The lack of combustion is the key. When carbon heavy materials such as wood or fossil fuels burn, the carbon reacts with the oxygen to make carbon dioxide gas, which then enters the atmosphere, contributing to global warming. By keeping that carbon in solid form rather than releasing it into the atmosphere, it is taking carbon out of the carbon cycle.

Biochar is incredibly stable – it can stay in its solid form for thousands of years. That means it can  be safely stored in the ground, and can have benefits for soil quality. It therefore could have a place in the “soil carbon” policy the federal government has been talking up of late (a policy that it seems to prefer to imposing limits on emissions).

In theory, biochar could have an important role in climate change mitigation. Project Drawdown, an international group of scientists that have designed what they call “the most comprehensive plan every proposed to reverse global warming”, estimate biochar could reduce atmospheric CO2 by almost a gigatonne by 2050. But making biochar commercial is a conundrum, and that is what Burgess claims to have solved.

For Burgess, the impulse to contribute to carbon abatement innovation sprung from two sources: a desire to give back after working in the highly carbon-intensive aluminium industry, and a concern about the way the climate change debate was going in Australia.

“I decided to leave corporate life in the early 2000s, and was very concerned about the way global warming debate had been hijacked by the carbon-heavy industries, and decided to get on the other side of that,” he says.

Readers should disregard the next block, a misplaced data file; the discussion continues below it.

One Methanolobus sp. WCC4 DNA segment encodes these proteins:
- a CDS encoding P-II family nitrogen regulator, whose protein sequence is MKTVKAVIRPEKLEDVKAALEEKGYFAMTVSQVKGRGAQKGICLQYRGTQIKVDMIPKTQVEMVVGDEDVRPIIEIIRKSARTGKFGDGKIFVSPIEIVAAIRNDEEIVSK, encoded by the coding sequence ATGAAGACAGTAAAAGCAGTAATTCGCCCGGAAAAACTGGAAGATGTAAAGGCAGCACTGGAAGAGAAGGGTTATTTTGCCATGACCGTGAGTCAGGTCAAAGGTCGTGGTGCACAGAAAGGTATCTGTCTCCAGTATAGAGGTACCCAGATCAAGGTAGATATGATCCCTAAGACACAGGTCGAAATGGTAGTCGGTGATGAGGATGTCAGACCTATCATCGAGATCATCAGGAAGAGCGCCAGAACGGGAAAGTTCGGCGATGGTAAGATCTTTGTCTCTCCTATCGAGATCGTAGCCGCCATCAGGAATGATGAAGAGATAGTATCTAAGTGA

He and his business partner Ian Stanley had a look at conventional renewable energy technologies, but decided biochar was a better option “as a way of putting atmospheric carbon back into the ground”.

“We had to come up with a way of capturing the energy and turning it into money. I went round the world and looked at all the existing technologies – the view we formed was there was no such technology that didn’t need large subsidies.”

What Burgess came up with is a “box” containing a long, mostly air-tight pipe. Organic waste is fed in one end, where it is heated until it becomes biochar. The byproduct, syngas, comes out the same end as the waste goes in, after being filtered through the biochar.

Holla-Fresh has an agreement with compost company Bio Gro, which supplies the organic material, and takes away the biochar in payment.

What’s in it for Holla-Fresh? The syngas created during the process powers its business, saving on energy bills. While the syngas does release some CO2 when burnt, when the carbon negative biochar is added to the equation, Burgess says the whole process is “hugely carbon negative”. That means it generates carbon credits, which can then be sold. It is these that Microsoft recently bought.